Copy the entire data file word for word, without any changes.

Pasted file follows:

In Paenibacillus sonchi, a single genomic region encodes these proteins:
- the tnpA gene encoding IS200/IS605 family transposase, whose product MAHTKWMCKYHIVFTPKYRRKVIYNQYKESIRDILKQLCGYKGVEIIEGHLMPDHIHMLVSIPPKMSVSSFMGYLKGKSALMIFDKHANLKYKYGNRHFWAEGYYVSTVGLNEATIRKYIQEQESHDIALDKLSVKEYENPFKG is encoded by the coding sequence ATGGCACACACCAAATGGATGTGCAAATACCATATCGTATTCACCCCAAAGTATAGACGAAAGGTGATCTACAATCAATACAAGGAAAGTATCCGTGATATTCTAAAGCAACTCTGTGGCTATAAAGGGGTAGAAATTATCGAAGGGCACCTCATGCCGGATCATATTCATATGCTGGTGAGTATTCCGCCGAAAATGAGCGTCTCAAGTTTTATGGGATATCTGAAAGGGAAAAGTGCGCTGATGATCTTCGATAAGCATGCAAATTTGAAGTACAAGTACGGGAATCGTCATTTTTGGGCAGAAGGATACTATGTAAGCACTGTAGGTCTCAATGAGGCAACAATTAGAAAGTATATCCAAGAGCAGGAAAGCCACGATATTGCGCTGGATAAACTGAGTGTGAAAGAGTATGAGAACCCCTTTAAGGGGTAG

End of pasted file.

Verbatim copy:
In Paenibacillus sonchi, a single genomic region encodes these proteins:
- the tnpA gene encoding IS200/IS605 family transposase, whose product MAHTKWMCKYHIVFTPKYRRKVIYNQYKESIRDILKQLCGYKGVEIIEGHLMPDHIHMLVSIPPKMSVSSFMGYLKGKSALMIFDKHANLKYKYGNRHFWAEGYYVSTVGLNEATIRKYIQEQESHDIALDKLSVKEYENPFKG is encoded by the coding sequence ATGGCACACACCAAATGGATGTGCAAATACCATATCGTATTCACCCCAAAGTATAGACGAAAGGTGATCTACAATCAATACAAGGAAAGTATCCGTGATATTCTAAAGCAACTCTGTGGCTATAAAGGGGTAGAAATTATCGAAGGGCACCTCATGCCGGATCATATTCATATGCTGGTGAGTATTCCGCCGAAAATGAGCGTCTCAAGTTTTATGGGATATCTGAAAGGGAAAAGTGCGCTGATGATCTTCGATAAGCATGCAAATTTGAAGTACAAGTACGGGAATCGTCATTTTTGGGCAGAAGGATACTATGTAAGCACTGTAGGTCTCAATGAGGCAACAATTAGAAAGTATATCCAAGAGCAGGAAAGCCACGATATTGCGCTGGATAAACTGAGTGTGAAAGAGTATGAGAACCCCTTTAAGGGGTAG